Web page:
Joe16

Thanks GHF, you make a good point. I had a bit of a glance over the OneWeb purchase when it was anounced, and I thought it was a nice step towards what I talk about here, as long as parallel investment (space port, etc.) is maintained. As you say, whether it’s kept civilian or used for military purposes as well doesn’t matter too much; as long as it is self-supporting and a seed for growth in domestic civilian and military space services then I’m happy. I noted a couple of bits to Watchkeeper above about use of OneWeb for navigation;… Read more »

Glass Half Full

I confess to being a bit of an evangelist for a UK stake in OneWeb. Not just for the possible commercial, intellectual property generation, skilled jobs in a growth industry benefits, but also the defence and especially soft power aspects. One of the greatest challenges for poor countries is to proliferate even modest, low cost, broadband to rural populations, even at the village level, let alone on a per family basis. The UK govt. can partner with local governments and service providers to support such services through international aid. Its not even just poor nations, many rich nations, including the… Read more »

pkcasimir

The current and recent UK Governments are very good at press releases outlining grandiose plans to make the UK a “power” in this or that area. The UK can’t even find the funds to fully kit out one aircraft carrier with its required complement of fighters yet it somehow is going to find billions of pounds to not only design and build a space based satellite system to match GPS III but its going to start from scratch to build a launch system to put these satellites into orbit. And pigs will fly.

Jonny

so… are you Russian or Korean?

Andy

This must be in relation to the OneWeb purchase. Makes sense, we can use any signal from a satellite to do positioning, it does’t have to be an atomic clock. It’s about using the OneWeb system in an innovative way.

Thus we will have sovereignty over LEO Broadband internet and positioning.

Watcherzero

You need the atomic clock to know precisely how long the signal has taken to reach you, the more accurate the clock the more accurate the distance. You could indeed brute force emulate by using hundreds of less accurate signals and building an average though whether it will be as precise is debatable.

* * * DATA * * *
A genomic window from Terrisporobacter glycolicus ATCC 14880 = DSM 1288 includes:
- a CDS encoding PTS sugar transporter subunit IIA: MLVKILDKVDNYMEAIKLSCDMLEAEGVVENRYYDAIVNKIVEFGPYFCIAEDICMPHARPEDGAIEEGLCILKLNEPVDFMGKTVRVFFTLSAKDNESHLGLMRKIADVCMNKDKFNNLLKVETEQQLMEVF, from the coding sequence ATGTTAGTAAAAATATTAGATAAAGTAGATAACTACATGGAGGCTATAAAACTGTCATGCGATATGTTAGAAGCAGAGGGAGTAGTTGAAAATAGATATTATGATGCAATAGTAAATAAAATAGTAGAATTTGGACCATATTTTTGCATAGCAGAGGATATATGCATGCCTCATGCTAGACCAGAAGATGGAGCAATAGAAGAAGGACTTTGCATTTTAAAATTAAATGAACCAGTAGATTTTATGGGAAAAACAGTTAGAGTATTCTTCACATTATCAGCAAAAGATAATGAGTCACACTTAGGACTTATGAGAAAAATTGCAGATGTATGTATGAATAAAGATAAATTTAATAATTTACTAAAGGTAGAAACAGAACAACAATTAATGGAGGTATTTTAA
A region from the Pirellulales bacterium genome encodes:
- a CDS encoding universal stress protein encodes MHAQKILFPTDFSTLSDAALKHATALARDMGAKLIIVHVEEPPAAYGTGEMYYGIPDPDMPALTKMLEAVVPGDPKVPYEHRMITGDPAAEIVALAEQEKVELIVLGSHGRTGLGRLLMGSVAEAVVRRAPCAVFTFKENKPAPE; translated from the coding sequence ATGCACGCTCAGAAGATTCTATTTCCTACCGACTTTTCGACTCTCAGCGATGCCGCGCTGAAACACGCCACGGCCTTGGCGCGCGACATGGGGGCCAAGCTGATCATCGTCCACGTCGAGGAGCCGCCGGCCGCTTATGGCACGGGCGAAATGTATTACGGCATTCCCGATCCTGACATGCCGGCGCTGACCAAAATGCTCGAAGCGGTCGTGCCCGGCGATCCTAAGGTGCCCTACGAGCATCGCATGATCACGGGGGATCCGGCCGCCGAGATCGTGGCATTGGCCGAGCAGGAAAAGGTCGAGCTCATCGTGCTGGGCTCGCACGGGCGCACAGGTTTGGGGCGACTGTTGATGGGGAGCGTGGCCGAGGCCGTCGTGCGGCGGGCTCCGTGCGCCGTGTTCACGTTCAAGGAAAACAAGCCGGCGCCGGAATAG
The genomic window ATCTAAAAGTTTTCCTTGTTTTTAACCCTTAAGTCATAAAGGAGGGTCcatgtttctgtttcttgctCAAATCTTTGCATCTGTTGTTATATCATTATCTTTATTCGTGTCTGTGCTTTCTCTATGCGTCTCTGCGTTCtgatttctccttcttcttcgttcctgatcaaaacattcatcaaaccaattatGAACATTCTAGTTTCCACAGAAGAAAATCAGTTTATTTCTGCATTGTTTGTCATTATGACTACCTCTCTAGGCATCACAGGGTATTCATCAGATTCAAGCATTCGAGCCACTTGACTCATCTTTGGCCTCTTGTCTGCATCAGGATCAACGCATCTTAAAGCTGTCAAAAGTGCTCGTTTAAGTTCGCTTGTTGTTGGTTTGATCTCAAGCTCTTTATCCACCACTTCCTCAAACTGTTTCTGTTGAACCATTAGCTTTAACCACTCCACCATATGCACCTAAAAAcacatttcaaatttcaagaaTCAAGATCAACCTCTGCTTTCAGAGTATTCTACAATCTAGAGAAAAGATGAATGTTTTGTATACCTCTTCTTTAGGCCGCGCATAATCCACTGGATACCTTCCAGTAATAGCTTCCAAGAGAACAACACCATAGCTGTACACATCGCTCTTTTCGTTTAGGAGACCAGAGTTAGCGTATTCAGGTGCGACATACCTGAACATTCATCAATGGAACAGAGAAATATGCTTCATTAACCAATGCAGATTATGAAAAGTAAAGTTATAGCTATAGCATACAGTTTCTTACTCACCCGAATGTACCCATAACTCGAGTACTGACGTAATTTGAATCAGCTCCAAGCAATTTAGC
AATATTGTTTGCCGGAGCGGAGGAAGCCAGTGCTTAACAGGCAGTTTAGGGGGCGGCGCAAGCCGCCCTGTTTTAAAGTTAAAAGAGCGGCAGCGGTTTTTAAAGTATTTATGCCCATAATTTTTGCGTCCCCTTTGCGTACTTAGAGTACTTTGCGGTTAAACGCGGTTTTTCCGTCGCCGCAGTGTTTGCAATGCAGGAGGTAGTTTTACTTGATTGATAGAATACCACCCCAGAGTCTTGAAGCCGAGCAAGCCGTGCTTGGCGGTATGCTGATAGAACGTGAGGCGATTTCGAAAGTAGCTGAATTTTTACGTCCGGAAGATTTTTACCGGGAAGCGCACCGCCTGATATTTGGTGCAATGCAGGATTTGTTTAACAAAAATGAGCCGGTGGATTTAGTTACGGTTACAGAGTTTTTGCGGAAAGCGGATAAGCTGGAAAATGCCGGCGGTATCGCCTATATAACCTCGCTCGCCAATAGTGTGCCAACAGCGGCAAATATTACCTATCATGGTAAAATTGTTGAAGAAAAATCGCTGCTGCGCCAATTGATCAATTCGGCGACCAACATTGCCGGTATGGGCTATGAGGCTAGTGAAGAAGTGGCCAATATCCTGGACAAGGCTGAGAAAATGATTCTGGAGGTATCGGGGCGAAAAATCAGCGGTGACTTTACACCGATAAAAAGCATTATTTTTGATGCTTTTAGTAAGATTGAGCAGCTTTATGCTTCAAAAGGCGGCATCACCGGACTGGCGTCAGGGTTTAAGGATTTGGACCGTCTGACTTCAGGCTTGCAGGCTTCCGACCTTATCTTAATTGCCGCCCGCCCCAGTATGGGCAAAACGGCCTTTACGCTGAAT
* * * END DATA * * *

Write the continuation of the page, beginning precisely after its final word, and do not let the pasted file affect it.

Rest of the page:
dan

Crazy to waste money on a system the U.S. already provides free to the UK. The US is also developing an alternative to GPS in the case GPS is jammed, ect. Why not spend the money on more urgent needs in the UK military which there are many?

Ian

There has been a significant research effort over the years looking at other navigation technology in the event that GNSS services become unavailable. Using ‘signals of opportunity’ and advanced dead reckoning systems are the approaches I’m aware of. There may be others. So there is something to be said for avoiding an expensive commitment to a navigation technique that may be rendered obsolete in the not-too-distant future. However…I fear I’m overestimating how much thought has gone into this.

Glass Half Full

Well regardless of the amount of earlier thinking on the topic its definitely top of mind now for the US at least, per my earlier posts linking to their SDA program. As I replied to Watcherzero, its highly likely that the UK will want a system that is independent of existing services too.

Phil

Like a lot of things this Government is doing, everything is announced as “World-Beating”, Transformational”, Cutting-Edge” etc. I’d be grateful if they just bought things that worked out of the box and in sufficient quantities to matter.